The Third Amendment. No Soldier shall, in time of peace be quartered in any house, without the consent of the Owner, nor in time of war, but in a manner to be prescribed by law.

I could not find any links between America's prosecution of the war on terror and the Third Amendment, but I did find an excellent law review article suggesting that the individual rights contained in the Third Amendment may have been violated by National Guard troops sent to Louisiana and neighboring states in the immediate aftermath of Hurricane Katrina.

The Fourth Amendment.The right of the people to be secure in their persons, houses, papers, and effects, against unreasonable searches and seizures, shall not be violated, and no Warrants shall issue, but upon probable cause, supported by Oath or affirmation, and particularly describing the place to be searched, and the persons or things to be seized.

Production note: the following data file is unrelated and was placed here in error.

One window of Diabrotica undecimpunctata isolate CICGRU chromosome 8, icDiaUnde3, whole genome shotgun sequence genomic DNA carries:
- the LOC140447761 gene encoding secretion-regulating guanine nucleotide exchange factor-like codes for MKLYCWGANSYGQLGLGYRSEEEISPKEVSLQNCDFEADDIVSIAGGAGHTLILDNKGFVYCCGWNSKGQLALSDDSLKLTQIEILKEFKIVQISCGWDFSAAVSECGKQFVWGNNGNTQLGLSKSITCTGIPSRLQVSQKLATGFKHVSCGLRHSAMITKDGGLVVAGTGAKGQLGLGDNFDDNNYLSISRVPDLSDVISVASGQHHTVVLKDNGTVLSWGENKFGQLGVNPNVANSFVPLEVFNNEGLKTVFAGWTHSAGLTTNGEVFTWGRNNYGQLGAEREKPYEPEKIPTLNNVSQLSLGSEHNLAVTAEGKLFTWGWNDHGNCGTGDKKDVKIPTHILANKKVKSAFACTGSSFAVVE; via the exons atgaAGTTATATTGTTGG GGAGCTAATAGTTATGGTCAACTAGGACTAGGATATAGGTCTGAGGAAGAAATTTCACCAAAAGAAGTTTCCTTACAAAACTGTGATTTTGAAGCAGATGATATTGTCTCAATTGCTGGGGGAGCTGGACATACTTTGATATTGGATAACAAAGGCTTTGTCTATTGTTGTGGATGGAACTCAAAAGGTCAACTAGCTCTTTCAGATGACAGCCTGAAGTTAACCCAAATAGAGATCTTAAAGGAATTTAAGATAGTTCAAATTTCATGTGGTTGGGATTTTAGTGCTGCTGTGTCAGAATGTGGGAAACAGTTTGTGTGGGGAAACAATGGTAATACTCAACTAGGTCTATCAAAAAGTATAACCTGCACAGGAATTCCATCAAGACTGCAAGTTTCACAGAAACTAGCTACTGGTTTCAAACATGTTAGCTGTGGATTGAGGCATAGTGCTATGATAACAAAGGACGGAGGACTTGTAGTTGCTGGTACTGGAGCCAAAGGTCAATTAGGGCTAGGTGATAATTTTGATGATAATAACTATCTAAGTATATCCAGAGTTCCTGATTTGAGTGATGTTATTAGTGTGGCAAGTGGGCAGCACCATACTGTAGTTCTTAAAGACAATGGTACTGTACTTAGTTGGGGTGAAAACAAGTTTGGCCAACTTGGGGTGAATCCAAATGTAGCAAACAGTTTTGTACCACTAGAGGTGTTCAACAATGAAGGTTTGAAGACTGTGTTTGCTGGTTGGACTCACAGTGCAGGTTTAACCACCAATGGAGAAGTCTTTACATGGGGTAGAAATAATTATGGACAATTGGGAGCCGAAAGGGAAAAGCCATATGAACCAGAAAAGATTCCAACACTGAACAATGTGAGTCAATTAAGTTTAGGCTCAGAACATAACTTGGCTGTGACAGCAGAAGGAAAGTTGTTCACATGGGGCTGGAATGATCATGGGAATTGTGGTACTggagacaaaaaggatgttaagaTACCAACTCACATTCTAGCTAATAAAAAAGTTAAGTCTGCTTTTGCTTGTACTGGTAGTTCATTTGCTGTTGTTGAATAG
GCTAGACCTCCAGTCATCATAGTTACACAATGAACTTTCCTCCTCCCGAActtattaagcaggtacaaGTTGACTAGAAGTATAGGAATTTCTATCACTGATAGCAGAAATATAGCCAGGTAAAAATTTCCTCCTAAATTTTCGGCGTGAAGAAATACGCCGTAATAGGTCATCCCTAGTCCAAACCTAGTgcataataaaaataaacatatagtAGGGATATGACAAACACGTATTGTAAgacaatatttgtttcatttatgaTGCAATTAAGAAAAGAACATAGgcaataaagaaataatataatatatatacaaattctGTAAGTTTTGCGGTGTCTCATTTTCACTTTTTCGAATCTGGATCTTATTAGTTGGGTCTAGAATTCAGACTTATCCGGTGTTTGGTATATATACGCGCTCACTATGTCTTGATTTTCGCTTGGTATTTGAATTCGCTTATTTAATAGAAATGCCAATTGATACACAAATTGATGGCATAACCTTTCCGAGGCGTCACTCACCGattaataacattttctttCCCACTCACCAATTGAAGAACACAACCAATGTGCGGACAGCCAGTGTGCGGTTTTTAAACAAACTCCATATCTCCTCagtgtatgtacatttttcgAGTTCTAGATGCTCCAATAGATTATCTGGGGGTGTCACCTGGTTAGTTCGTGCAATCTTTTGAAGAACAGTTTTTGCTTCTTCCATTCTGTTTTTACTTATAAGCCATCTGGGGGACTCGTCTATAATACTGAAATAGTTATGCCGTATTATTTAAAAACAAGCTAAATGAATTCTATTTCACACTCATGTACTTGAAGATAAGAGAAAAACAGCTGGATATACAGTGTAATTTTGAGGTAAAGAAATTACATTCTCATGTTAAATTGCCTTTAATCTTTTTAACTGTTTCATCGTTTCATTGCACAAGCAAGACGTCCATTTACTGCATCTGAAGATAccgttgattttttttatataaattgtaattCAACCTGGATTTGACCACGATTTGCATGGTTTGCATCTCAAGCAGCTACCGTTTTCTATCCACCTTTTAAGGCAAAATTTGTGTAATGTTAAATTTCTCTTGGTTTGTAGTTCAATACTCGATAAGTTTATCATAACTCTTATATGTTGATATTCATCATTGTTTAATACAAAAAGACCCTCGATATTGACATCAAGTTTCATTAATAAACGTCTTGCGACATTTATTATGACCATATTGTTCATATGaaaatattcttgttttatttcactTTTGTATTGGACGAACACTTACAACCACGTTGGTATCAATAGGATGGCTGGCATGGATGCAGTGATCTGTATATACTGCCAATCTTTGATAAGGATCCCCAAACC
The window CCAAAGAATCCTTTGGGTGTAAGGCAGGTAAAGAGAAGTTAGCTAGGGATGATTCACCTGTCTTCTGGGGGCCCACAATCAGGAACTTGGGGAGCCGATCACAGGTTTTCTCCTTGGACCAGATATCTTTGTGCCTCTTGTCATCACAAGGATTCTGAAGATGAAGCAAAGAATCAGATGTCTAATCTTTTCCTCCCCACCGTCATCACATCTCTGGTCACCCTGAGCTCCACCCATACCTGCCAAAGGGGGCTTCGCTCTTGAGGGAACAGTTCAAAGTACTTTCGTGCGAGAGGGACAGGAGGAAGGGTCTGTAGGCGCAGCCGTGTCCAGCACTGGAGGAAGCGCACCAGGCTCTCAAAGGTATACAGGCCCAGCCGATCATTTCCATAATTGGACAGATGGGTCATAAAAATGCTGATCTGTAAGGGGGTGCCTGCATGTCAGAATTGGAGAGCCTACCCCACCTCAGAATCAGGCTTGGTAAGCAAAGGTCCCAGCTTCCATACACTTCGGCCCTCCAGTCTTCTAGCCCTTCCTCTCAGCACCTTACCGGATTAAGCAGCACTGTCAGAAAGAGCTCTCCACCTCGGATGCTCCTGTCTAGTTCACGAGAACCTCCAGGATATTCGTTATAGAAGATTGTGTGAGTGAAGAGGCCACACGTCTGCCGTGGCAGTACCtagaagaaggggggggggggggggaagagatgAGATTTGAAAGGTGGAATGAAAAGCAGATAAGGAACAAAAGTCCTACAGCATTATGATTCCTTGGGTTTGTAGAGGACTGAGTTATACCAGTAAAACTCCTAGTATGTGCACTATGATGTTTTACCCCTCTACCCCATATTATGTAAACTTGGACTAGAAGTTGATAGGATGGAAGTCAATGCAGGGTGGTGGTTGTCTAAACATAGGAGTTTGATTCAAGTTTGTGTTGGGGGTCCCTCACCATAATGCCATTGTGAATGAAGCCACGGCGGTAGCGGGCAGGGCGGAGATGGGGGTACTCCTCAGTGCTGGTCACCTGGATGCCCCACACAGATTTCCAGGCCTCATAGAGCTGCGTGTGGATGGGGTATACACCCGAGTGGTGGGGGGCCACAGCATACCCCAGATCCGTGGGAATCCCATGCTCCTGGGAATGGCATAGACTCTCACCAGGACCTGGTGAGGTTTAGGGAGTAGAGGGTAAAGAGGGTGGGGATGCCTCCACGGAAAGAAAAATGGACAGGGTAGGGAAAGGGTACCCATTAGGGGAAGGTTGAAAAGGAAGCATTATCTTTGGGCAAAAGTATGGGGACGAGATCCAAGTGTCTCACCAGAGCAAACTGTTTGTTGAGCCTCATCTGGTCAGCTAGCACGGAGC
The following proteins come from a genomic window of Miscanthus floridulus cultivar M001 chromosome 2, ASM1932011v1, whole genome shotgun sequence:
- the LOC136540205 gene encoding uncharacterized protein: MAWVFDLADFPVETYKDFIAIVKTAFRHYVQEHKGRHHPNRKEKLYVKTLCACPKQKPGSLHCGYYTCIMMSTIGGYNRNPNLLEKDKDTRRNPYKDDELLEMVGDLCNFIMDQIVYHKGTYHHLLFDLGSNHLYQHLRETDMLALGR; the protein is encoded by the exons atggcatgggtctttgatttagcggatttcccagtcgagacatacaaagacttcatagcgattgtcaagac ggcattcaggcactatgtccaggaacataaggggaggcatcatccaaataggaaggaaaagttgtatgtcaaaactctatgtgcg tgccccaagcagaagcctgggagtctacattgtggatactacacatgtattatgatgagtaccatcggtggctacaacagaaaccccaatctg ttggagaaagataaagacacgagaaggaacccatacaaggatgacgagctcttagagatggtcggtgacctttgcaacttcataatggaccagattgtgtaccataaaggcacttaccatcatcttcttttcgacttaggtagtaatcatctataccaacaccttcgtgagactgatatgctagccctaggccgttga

The war on terror has had the most effect of all upon Fourth Amendment rights. Bush Administration officials concluded early on in the process that the Fourth Amendment should be applied differently during a time of war. This is why you may be searched without probable cause at airports and why government agents may be listening in to your telephone conversations even if they have no judge's warrant to do so. It is why so many men after 9/11 were picked up on "material witness" warrants and held for months without trial. Read this for a sense of the debate on Capitol Hill on this in 2003.

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Andrew Cohen is a contributing editor at The Atlantic. He is a legal analyst for 60 Minutes and CBS Radio News, and a fellow at the Brennan Center for Justice.